The National Petroleum Authority, NPA, says it is committed to ensuring that the rules of petroleum product pricing and deregulation are adhered to.
Oil Marketing Companies and regulators have often been accused of dragging their feet when fuel prices ought to go down at the pumps after reduced crude prices on the international market, but are quick to increase when the price goes up.
The NPA has hinted of a possible 15 percent reduction in fuel prices by March 15,2020, when the next pricing window is expected.
This comes after a price war between Russia and Saudi Arabia plummeted crude oil price by 30%.
Interest groups like the Chamber of Petroleum Consumers, COPEC, the Institute of Energy Security, IES, and the opposition National Democratic Congress, have called for immediate reduction in fuel prices at the pumps, but the NPA’s CEO, Hassan Tampuli, says this will happen automatically through the petroleum product pricing and deregulation.
“Let me also put it on record, that but for the intervention of the government, Ghanaians would have been paying far more than they’re paying right now. On 7th January when Nana Akufo-Addo took office, the total price build-up consisted of over 40% taxes, levies, and margins, today that is 14% less, we’re doing 26%, and this has denied the government about 1.2 billion Ghana cedis, and that’s what the President has given to the Ghanaian people.”
Mr. Tampuli added that the government has been more prudent in its handling of the petroleum sector and that any attempts by critics to downplay their efforts would be disingenuous.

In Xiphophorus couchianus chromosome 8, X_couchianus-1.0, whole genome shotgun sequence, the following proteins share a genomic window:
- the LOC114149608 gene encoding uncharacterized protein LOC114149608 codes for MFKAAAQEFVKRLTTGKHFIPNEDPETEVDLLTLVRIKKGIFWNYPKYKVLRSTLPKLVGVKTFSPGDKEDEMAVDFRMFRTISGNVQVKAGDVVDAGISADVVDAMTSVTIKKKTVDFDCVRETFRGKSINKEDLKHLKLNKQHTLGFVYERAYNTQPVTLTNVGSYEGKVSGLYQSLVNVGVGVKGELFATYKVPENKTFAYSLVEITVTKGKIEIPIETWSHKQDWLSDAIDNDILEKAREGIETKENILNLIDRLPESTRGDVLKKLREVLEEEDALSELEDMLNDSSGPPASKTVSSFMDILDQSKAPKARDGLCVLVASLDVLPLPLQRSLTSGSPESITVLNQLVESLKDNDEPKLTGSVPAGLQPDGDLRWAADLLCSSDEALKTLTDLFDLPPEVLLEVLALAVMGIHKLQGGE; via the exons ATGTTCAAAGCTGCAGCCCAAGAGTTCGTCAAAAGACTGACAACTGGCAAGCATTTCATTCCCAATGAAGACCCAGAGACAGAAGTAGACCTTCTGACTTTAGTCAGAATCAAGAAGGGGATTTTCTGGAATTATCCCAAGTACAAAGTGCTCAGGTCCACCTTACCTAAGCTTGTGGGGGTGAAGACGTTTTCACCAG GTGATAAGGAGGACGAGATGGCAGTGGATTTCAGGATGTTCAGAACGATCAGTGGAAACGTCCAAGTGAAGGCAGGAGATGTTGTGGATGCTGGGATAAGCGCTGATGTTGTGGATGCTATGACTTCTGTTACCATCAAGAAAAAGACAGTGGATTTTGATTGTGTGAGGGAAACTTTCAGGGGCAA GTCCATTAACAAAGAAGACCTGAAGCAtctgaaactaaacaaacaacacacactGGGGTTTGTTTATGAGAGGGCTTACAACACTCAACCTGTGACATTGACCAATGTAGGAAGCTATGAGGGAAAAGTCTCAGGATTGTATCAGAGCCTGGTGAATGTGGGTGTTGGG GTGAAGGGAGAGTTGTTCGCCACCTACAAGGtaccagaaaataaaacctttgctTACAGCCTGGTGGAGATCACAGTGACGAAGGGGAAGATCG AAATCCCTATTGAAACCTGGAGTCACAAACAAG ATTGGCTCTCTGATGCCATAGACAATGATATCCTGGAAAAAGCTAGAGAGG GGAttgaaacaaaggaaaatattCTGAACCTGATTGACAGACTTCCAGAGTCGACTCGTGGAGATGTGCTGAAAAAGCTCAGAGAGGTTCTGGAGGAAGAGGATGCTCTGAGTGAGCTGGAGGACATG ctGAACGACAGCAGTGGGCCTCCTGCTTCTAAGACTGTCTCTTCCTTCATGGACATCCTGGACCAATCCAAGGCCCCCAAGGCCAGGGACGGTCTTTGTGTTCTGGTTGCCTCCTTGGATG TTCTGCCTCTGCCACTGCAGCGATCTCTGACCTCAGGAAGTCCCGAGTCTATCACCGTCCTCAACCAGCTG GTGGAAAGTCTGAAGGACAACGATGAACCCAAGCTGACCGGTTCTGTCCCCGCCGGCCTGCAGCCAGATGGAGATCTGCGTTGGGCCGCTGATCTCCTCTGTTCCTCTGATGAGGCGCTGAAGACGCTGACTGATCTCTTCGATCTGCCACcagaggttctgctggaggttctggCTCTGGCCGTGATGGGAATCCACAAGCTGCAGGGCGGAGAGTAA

“So if we talk about a government that’s responsive to the needs of the people of this country, what the President is able to do in terms of the taxes he has done so. And when it comes to the competent management of the cedi, it is there for all to see. So when prices go up on the international market, Ghanaians will pay accordingly, so now that the prices are coming down, nobody will tell the OMCs or the NPA or government that the prices should come down; it will come down naturally”.
He added that, “The industry people themselves understand that the prices have to go down because there’s a reduction in the price on the international market; government taxes have not increased, the cedi is way stronger than the dollar, and we should get the benefit of that.”
World price slump
Oil prices saw its lowest drop since 1991 on Monday, March 9, 2020, after Saudi Arabia started a price war with Russia by slashing its selling prices and pledging to unleash its pent-up supply onto a market reeling from falling demand because of the coronavirus outbreak.
Prior to this huge slash, crude prices had been relatively stable. By this, prices are generally expected to go down significantly at the pumps, to ease pressure on consumers.
Brent crude futures fell by as much as $14.25, or 31.5%, to $31.02 a barrel. That was the biggest percentage drop since Jan. 17, 1991, at the start of the first Gulf War and the lowest since February 12, 2016. It was trading at $35.75 at 0114 GMT.
U.S. West Texas Intermediate (WTI) crude fell by as much as $11.28, or 27.4%, to $30 a barrel. That was also the biggest percentage drop since the first Gulf War in January 1991 and the lowest since February 22, 2016. It was trading at $32.61.
Saudi Arabia, the world’s biggest oil exporter, is attempting to punish Russia, the world’s second-largest producer, for balking on Friday at production cuts proposed by the Organization of the Petroleum Exporting Countries (OPEC).